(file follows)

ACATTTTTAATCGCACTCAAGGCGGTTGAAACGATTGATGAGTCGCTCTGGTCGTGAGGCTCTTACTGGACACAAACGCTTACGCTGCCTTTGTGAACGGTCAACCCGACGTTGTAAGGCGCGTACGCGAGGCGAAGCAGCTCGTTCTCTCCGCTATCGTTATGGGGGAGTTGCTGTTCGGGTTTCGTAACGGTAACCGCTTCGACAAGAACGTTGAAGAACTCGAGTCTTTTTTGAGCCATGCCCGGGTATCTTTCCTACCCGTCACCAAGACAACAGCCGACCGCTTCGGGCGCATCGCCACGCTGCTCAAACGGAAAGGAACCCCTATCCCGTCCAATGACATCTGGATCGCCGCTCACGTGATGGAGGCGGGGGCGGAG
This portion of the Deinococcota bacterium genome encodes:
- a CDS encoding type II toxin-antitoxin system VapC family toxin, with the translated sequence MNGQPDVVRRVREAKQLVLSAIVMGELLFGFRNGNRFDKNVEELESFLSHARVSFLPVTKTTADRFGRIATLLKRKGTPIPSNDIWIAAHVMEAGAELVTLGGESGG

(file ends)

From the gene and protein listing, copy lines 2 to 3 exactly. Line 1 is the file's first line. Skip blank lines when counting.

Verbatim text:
This portion of the Deinococcota bacterium genome encodes:
- a CDS encoding type II toxin-antitoxin system VapC family toxin, with the translated sequence MNGQPDVVRRVREAKQLVLSAIVMGELLFGFRNGNRFDKNVEELESFLSHARVSFLPVTKTTADRFGRIATLLKRKGTPIPSNDIWIAAHVMEAGAELVTLGGESGG